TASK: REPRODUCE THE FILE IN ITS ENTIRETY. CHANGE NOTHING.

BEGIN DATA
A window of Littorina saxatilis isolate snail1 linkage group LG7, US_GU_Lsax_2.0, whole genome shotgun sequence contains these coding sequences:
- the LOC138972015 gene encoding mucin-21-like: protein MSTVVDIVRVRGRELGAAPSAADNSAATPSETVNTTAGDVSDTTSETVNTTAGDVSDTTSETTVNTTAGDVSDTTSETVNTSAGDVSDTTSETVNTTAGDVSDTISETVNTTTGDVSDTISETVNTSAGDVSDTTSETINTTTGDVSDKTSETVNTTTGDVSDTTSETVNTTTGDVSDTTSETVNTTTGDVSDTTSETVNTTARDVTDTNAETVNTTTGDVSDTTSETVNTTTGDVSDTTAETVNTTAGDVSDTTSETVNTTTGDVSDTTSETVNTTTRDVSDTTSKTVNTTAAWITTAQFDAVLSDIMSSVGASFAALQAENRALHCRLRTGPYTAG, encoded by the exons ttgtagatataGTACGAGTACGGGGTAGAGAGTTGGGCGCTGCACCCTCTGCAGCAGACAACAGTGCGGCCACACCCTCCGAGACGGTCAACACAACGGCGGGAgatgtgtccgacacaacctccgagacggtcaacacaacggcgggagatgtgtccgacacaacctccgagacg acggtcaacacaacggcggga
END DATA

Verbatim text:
A window of Littorina saxatilis isolate snail1 linkage group LG7, US_GU_Lsax_2.0, whole genome shotgun sequence contains these coding sequences:
- the LOC138972015 gene encoding mucin-21-like: protein MSTVVDIVRVRGRELGAAPSAADNSAATPSETVNTTAGDVSDTTSETVNTTAGDVSDTTSETTVNTTAGDVSDTTSETVNTSAGDVSDTTSETVNTTAGDVSDTISETVNTTTGDVSDTISETVNTSAGDVSDTTSETINTTTGDVSDKTSETVNTTTGDVSDTTSETVNTTTGDVSDTTSETVNTTTGDVSDTTSETVNTTARDVTDTNAETVNTTTGDVSDTTSETVNTTTGDVSDTTAETVNTTAGDVSDTTSETVNTTTGDVSDTTSETVNTTTRDVSDTTSKTVNTTAAWITTAQFDAVLSDIMSSVGASFAALQAENRALHCRLRTGPYTAG, encoded by the exons ttgtagatataGTACGAGTACGGGGTAGAGAGTTGGGCGCTGCACCCTCTGCAGCAGACAACAGTGCGGCCACACCCTCCGAGACGGTCAACACAACGGCGGGAgatgtgtccgacacaacctccgagacggtcaacacaacggcgggagatgtgtccgacacaacctccgagacg acggtcaacacaacggcggga